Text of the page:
Donald Trump Jr. and his brother Eric visit Vancouver, B.C., on Tuesday to open a new Trump International Hotel & Tower, to the dismay of many locals. Also: New Zealand is beckoning U.S. tech workers, and Seattleites are answering. And, Microsoft backs a UW-UBC collaboration.
Ready or not, Cascadia — the Trump Organization is planting its flag high atop a tower deep within your borders.
On Tuesday it will formally open the West Coast’s first Trump International Hotel & Tower in Vancouver, B.C., paying little heed to the long-running clamor from unwelcoming natives.
Donald Trump Jr. and his brother Eric will be there to celebrate, although the project’s namesake apparently will be otherwise engaged.
One of the tower’s most outspoken local critics is Vancouver City Council Member Kerry Jang, who says that because of President Donald Trump’s policies and rhetoric, the building “has become the beacon of racism and the tower of intolerance.”
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The condominium and hotel project is a distinctive, twisting edifice said to be Vancouver’s second-tallest building. Depending on the news release, its height is variously reported as 63 stories or 69.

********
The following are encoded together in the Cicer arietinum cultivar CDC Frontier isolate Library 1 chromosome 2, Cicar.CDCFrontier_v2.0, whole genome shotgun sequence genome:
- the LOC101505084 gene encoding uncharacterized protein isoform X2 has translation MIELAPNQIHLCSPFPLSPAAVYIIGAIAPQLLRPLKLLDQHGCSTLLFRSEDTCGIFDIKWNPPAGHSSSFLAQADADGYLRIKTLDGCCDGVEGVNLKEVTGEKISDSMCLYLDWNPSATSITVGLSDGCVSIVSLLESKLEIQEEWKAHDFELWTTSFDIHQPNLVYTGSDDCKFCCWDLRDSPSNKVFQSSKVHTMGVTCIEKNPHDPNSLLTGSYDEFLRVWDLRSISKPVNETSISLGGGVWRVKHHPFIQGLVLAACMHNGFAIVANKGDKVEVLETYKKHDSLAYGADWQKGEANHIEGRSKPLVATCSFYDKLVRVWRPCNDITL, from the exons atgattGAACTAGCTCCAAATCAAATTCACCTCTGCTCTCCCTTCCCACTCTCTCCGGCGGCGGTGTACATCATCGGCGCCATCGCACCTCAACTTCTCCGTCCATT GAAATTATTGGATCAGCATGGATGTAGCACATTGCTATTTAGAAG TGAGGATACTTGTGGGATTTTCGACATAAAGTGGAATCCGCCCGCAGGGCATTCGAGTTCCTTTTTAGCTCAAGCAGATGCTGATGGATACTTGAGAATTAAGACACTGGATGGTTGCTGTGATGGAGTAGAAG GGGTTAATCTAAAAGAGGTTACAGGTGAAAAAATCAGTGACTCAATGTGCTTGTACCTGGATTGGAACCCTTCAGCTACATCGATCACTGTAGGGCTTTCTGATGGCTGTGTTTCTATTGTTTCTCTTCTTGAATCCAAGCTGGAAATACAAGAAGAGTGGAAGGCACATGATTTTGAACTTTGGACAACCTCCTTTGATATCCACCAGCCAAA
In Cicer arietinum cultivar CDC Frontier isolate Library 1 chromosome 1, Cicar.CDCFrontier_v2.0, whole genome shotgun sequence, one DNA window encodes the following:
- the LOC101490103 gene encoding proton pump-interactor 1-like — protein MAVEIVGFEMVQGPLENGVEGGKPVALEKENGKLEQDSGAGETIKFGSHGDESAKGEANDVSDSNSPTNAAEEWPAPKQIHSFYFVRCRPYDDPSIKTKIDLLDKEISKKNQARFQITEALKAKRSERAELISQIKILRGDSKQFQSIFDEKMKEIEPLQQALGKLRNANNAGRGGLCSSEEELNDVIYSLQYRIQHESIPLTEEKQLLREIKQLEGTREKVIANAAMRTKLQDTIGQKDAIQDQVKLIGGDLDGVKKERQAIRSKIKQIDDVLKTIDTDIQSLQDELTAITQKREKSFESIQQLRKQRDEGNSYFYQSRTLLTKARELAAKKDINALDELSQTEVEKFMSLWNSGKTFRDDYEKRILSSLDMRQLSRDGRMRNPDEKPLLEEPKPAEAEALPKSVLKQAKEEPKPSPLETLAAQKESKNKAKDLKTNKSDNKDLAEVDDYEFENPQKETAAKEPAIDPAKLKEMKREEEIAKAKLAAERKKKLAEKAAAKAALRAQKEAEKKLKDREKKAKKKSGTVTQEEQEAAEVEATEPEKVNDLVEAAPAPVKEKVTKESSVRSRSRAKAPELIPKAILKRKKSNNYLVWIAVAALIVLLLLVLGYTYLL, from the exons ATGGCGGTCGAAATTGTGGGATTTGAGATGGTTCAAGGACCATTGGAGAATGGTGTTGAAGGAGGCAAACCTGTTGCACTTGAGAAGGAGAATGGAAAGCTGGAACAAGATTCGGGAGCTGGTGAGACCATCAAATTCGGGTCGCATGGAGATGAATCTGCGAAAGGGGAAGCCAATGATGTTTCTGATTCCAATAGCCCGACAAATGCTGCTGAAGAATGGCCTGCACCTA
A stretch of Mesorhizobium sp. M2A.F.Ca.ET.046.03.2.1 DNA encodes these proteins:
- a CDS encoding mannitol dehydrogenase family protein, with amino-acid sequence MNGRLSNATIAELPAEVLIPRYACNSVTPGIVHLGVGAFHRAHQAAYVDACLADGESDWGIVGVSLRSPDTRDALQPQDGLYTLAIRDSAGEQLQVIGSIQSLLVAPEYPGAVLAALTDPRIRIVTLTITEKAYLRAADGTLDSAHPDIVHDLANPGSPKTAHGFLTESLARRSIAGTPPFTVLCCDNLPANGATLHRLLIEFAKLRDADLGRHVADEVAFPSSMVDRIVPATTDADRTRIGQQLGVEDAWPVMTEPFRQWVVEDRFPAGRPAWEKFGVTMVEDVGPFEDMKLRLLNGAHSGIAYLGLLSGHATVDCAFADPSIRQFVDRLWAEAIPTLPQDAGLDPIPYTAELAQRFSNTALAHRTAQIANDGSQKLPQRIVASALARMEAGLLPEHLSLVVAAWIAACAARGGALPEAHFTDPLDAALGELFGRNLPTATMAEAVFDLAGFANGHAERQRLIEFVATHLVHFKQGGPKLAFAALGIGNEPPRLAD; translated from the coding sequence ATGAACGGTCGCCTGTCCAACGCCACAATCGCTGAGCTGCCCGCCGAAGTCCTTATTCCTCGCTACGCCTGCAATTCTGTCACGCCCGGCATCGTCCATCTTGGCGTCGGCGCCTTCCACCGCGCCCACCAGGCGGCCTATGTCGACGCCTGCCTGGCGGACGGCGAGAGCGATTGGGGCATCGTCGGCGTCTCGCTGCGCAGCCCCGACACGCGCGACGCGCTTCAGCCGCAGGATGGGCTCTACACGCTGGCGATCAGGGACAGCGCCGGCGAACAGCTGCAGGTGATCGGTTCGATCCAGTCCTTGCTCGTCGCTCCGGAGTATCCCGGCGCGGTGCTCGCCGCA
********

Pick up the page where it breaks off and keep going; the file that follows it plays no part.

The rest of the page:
The Malaysian company that built the tower, licensing the Trump name and hiring Trump Hotels to run the lodging, said the building’s sold-out condo residences were its most profitable project ever, according to The New York Times.
A number that’s not in the news releases: More than 4,000 people have signed up on the two Facebook pages organizing twin morning and evening protests for the opening day.
Seemingly everyone from British Columbia Premier Christy Clark on down has condemned the project’s association with Donald Trump. And that’s not just a postelection thing.
“Vancouver mayor asks developer to dump Donald Trump’s name from city tower,” read the Globe and Mail headline on a December 2015 story that noted a petition along the same lines had gathered 50,000 signatures.